NCAA Notebook: Skylar Diggins phenomenon a fact of life
The last two points Skylar Diggins scored against Kansas on Sunday in the Norfolk Regional semifinals made her Notre Dame’s career scoring leader.
Irish coach Muffet McGraw made sure of it.
She was about to remove Diggins from what evenually was a 93-63 win over the Jayhawks with approximately eight minutes left when she found out her senior star needed only a field goal to surpass Beth Morgan’s total of 2,322 points.
“So I said, ‘You’re coming out in 30 seconds, so you might as well get one more,’” McGraw said.
Diggins’ jumper with 7:48 put her atop the Irish scoring list, though she said she wasn’t aware of the accomplishment.
“Coach McGraw told me to score two more points,” Diggins said. “I didn’t really know what it meant, but I just to myself, ‘OK.’ Becoming the leading scorer is something that I can’t even put into words.
“Growing up in South Bend, I have so much pride in playing for Notre Dame. I am just enjoying this last experience in the NCAA Tournament and just trying to soak it in.”
The “Skylar Diggins phenomenon” — national magazine features, a six-figure following on social media, attending the BET Awards — is something she doesn’t shy away from, even if she repeatedly shifts the focus of comments to her team.
“The benefits are definitely the added attention to the university and to our team,” Diggins said. “People are watching our games, and I think that is great for the university. ... I do not really care why people watch the game, as long as they are watching. ...
“I think that I have gotten to where I am now because of my family, coaches and teammates. I try to just be myself. ... My focus is still the same. My priorities are still the same. It is flattering to see young girls look up to me and say I’m their role model. That is always great. Growing up, values stuck with me and I continue to embody those values now.”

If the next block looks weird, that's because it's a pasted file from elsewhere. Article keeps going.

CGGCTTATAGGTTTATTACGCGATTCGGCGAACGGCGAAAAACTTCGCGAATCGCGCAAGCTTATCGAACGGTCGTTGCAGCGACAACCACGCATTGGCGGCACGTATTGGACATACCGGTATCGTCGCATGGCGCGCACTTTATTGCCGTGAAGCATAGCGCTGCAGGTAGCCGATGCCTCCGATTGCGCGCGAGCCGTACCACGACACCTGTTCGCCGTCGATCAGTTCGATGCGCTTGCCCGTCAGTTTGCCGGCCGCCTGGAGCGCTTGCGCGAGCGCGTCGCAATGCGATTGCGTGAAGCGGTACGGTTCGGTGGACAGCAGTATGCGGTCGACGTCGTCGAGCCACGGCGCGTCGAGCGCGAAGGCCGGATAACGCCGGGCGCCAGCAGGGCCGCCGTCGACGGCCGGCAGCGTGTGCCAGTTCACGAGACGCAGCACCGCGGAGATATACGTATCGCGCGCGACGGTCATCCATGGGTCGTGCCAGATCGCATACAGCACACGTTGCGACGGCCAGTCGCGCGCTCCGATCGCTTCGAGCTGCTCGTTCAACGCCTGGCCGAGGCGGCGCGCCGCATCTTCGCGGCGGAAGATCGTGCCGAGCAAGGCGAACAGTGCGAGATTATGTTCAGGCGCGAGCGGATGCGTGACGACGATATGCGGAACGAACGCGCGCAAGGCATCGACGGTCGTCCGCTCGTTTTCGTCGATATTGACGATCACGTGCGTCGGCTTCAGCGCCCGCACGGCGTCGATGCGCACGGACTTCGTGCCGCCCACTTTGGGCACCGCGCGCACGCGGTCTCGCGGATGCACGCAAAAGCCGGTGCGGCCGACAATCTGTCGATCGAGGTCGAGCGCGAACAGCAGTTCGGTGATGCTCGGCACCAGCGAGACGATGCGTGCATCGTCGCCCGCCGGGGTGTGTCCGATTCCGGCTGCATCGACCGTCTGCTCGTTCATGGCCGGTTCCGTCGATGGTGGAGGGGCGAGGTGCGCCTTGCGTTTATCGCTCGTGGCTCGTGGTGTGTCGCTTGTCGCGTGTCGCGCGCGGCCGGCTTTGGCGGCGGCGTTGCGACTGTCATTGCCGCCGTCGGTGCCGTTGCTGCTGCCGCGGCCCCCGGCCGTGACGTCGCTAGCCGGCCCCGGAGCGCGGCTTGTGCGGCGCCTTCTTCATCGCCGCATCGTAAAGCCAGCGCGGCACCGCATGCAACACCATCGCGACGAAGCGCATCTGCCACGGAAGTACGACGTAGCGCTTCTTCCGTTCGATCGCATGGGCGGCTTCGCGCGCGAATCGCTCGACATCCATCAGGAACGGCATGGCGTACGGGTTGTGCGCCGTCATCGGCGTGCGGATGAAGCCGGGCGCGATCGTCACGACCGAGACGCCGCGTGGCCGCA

Duke’s campus is less than a three-and-a-half hour drive from Norfolk.
South Bend, Ind. — that’s another story. The trek from the midwest takes 12 hours by car, though the Irish weren’t concerned.
“I think mentally we approach every game the same,” Notre Dame forward Natalie Achonwa said. “We’ve played in harsh atmospheres before and even if it is a pro-Duke (crowd), I know we have great fans that are going to travel and come cheer for us.
“At the end of the day, it’s the group that is in the huddle and the ones that are there for us.”
Of more concern to McGraw was for Achonwa to play more consistently after scoring 16 of her 17 points in the second half against Kansas.
“Natalie is, apparently, not an early riser,” McGraw said of Sunday’s noon tipoff. “I think her alarm went off at halftime, and she really refocused and ... had a fantastic second half. I think she really rose to the occasion.”
SOCIAL (MEDIA) CREATURES
Fortunately for Duke, the outcome of tonight’s game does not hinge on a popularity contest on Twitter.
A quick survey shows that Duke coach Joanne P. McCallie had 4,560 followers as of midday Monday. The Duke women’s basketball program had 3,759, while junior guard Tricia Liston had 677. Former Duke star Alana Beard had 8,979.
And Diggins, Notre Dame’s All-American senior? Try more than 322,000.
Even Diggins has a long way to go to catch women’s basketball legend Nancy Lieberman, who led Norfolk Regional host Old Dominion to a pair of national championships. She has more than 2,043,000 followers.